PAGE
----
GAINESVILLE, FLThe U.S. Green industry, including nursery and greenhouse producers, landscape services firms, and wholesale and retail distributors, has grown dramatically during the past two decades, becoming an increasingly important sector of American agriculture.
In 2002, the Green Industry generated 1.96 million jobs and $147.8 billion in sales. In 2006, sales of U.S. nursery and greenhouse crops reached $16.9 billion. Despite its growing importance, however, the production and management practices followed in this industry have not been well-documented.
To help fill the information void on management characteristics of the nursery industry, the National Nursery Survey was introduced in 1988. Every five years since then, a multi-state research committee on economics and marketing called the Green Industry Research Consortium conducts the survey to provide a state and regional analysis of nursery production practices.
Alan W. Hodges, Charles R. Hall, Bridget K. Behe, and Jennifer H. Dennis published the results of the most recent survey in the October 2008 volume of the American Society of Horticultural Science's journal HortScience.
The researchers recognized that practices and technology use differ across regions due to varying economic and environmental conditions. According to the research team, the results of this survey are of particular interest given the recent emphasis on producing plants in an environmentally sustainable manner.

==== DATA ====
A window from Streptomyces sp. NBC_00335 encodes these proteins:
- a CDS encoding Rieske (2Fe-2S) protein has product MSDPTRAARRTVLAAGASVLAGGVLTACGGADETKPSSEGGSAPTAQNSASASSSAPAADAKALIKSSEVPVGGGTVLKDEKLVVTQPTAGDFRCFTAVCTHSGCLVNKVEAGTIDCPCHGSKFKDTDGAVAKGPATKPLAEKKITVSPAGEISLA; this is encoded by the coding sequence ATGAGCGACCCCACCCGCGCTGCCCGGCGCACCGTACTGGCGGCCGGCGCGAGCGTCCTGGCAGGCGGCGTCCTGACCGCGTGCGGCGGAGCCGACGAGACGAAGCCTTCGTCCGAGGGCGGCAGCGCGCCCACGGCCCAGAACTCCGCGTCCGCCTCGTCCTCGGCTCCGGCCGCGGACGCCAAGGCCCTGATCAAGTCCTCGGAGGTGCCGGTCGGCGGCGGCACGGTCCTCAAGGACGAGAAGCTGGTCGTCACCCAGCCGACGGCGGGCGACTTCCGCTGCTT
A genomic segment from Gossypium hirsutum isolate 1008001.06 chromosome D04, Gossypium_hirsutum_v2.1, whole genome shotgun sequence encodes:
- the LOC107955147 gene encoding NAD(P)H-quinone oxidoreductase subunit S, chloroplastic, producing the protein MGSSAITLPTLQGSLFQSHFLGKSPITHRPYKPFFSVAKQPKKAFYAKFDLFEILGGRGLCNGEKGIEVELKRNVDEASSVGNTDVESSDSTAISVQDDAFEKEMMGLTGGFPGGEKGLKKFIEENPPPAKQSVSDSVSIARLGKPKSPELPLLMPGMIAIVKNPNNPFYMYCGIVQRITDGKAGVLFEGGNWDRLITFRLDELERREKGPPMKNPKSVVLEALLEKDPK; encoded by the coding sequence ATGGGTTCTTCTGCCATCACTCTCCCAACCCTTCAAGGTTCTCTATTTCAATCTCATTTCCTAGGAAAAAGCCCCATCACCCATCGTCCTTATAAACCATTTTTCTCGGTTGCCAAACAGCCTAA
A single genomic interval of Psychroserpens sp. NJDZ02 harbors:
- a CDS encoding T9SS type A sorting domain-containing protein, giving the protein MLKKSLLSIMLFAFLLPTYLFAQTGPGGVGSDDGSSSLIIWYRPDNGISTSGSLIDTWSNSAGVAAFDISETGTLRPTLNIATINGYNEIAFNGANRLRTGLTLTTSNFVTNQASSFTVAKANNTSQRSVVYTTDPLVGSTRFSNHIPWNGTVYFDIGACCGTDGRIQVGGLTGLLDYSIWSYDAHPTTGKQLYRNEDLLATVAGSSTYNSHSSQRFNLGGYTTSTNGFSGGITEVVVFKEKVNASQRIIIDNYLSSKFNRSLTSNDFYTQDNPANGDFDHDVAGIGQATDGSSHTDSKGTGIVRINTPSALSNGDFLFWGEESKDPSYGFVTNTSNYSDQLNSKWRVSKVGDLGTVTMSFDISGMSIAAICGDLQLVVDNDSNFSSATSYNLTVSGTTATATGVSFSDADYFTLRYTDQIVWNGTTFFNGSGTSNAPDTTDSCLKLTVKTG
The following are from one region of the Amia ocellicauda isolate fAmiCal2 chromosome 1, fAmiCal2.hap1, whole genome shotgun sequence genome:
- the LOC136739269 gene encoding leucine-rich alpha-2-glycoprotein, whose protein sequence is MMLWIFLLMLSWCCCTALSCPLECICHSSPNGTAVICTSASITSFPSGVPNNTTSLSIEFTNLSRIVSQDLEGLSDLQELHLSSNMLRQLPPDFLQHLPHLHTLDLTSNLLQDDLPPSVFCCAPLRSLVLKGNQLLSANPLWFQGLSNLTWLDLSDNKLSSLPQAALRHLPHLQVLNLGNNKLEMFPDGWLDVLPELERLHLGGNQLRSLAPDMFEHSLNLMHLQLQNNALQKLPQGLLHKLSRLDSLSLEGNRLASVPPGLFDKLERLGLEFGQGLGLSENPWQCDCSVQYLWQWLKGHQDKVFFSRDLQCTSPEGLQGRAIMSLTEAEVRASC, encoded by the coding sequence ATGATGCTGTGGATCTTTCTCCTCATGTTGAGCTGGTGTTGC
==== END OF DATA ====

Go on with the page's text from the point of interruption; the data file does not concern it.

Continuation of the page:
Eight geographic regions were identified for analysis of pooled data, including: Appalachia, Great Plains, Midwest, Mountain, Northeast, Pacific, South Central, and Southeast. The regions represented agroclimatic zones, were subject to state boundaries, and closely correspond to the USDA "Farm Production Regions".
The information gathered in the study covered eight main topics: permanent and temporary employment figures, nursery rooting media systems, irrigation,
|Contact: Michael W. Neff|
American Society for Horticultural Science